Risk Factors

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  • Fecal incontinence can occur at any age. But it’s most common among older people who sometimes have to cope with a lack of bladder control (urinary incontinence) as well. Other risk factors include:

    • Sex. Fecal incontinence is more common in women than in men because the condition can be a complication of childbirth.
    • Multiple pregnancies and complicated childbirth. Sometimes it is necessary during a vaginal delivery for your doctor to make a cut in to the anal sphincter muscle to safely deliver the baby. This is called an episiotomy and may lead to fecal incontinence – especially in those who had had multiple such deliveries.
    • Nerve damage. People who have long-standing diabetes or multiple sclerosis — conditions that can damage nerves that help control defecation — may be at risk of fecal incontinence.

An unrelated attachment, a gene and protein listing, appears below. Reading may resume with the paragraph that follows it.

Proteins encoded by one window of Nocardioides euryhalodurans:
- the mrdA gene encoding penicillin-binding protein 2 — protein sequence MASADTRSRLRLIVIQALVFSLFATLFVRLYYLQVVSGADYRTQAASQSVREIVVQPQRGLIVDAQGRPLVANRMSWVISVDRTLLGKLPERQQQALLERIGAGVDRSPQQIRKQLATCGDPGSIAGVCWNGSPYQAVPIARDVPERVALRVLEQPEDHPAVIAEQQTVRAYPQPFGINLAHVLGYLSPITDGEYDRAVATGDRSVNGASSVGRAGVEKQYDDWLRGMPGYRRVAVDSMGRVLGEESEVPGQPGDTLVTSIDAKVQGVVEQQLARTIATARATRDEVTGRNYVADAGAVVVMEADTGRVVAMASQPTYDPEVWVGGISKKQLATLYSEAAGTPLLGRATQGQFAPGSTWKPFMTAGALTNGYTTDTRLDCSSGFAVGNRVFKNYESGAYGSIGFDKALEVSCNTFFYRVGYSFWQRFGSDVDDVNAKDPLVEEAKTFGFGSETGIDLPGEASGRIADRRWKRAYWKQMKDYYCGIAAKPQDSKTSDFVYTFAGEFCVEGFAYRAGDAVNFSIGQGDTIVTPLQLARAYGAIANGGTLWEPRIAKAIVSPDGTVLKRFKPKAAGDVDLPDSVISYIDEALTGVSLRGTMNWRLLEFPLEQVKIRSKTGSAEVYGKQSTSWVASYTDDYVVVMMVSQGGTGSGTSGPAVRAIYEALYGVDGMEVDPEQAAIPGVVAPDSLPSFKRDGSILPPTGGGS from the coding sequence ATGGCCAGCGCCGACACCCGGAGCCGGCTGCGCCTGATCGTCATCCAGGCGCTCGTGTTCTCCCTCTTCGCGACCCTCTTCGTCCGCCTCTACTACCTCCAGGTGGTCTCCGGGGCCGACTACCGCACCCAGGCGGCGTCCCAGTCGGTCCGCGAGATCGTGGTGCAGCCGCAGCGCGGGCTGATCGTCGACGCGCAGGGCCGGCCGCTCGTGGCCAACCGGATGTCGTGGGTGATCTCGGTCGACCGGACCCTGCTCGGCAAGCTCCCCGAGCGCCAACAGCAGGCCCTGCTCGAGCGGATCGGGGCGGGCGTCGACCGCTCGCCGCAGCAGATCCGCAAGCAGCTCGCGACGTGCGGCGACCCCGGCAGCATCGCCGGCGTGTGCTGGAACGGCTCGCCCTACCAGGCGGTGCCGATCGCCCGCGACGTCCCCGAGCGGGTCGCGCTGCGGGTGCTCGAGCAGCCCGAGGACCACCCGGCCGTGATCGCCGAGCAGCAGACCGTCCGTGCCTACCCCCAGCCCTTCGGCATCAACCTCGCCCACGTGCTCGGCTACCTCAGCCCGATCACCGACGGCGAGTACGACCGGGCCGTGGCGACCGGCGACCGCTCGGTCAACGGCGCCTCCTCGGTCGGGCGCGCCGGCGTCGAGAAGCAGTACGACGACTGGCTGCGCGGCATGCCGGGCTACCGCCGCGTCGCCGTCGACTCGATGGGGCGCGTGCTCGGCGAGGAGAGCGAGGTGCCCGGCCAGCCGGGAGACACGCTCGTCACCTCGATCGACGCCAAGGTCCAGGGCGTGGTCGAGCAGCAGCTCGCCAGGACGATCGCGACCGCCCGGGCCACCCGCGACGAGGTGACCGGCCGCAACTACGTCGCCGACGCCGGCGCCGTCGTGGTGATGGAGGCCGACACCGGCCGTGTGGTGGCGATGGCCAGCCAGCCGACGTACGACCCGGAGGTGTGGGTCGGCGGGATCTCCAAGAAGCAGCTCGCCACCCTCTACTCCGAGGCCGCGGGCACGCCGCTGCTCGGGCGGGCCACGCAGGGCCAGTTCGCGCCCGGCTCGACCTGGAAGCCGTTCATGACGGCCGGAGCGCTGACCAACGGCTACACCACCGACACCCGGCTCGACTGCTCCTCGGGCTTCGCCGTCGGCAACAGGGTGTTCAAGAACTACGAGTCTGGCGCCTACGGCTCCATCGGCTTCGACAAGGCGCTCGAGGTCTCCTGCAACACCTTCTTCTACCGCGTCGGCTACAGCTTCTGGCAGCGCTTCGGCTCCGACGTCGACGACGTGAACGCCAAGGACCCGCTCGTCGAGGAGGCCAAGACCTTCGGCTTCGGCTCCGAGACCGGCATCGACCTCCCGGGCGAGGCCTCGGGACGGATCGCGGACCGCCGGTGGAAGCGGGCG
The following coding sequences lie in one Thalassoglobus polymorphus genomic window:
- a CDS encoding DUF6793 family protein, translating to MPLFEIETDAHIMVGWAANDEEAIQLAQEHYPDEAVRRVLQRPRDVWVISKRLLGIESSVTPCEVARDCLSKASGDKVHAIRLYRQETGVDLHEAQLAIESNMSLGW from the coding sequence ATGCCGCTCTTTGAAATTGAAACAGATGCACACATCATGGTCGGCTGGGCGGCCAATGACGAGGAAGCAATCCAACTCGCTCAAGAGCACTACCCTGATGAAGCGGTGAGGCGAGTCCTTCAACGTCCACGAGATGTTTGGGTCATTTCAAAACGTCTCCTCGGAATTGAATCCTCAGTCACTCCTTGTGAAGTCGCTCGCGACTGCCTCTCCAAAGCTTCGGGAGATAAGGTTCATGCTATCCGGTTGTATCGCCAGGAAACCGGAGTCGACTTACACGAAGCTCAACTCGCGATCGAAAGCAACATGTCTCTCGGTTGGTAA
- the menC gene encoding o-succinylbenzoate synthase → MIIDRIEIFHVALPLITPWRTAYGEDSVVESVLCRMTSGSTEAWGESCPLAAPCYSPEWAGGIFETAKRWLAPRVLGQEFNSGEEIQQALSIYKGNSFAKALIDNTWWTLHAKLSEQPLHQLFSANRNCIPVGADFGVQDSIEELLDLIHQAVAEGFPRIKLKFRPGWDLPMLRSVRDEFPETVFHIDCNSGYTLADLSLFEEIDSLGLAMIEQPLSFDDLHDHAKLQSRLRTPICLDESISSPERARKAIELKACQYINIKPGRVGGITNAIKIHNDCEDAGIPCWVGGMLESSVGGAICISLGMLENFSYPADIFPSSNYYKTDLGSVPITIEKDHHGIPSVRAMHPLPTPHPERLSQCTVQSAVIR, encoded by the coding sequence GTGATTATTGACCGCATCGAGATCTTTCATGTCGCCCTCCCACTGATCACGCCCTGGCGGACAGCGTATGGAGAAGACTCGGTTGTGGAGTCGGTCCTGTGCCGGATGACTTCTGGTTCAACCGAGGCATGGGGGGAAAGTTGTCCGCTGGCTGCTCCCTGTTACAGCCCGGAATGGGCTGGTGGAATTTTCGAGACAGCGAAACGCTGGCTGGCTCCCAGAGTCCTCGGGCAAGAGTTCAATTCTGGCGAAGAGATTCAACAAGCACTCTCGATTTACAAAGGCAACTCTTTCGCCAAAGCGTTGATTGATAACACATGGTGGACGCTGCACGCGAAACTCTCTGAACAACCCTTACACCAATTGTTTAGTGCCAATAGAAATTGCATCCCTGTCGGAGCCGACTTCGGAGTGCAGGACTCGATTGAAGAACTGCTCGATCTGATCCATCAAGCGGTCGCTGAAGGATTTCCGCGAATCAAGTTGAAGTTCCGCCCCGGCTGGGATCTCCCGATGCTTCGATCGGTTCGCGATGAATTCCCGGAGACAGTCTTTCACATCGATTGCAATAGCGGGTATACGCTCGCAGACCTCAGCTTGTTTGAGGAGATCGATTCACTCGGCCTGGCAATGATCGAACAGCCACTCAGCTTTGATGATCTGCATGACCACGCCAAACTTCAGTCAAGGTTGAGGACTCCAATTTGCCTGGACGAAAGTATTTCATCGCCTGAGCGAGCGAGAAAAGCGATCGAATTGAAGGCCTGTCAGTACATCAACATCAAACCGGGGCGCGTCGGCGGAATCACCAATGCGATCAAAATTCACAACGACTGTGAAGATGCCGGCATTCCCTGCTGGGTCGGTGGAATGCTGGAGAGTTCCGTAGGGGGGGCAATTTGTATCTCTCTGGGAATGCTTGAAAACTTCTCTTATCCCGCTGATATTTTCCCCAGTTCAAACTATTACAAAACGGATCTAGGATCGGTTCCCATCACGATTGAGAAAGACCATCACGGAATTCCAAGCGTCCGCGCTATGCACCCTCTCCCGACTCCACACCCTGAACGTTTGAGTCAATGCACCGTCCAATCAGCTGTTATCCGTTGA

• Alzheimer’s disease. Fecal incontinence is often a sign of late-stage Alzheimer’s disease, in which both dementia and nerve damage play a role.
    • Prior anal surgery. Some patients develop leakage or incontinence following surgery of the anus such as a hemorrhoidectomy, anal fissure or fistula surgery.
    • Physical disability. Being physically disabled for any number of reasons makes it difficult to reach a toilet in time.

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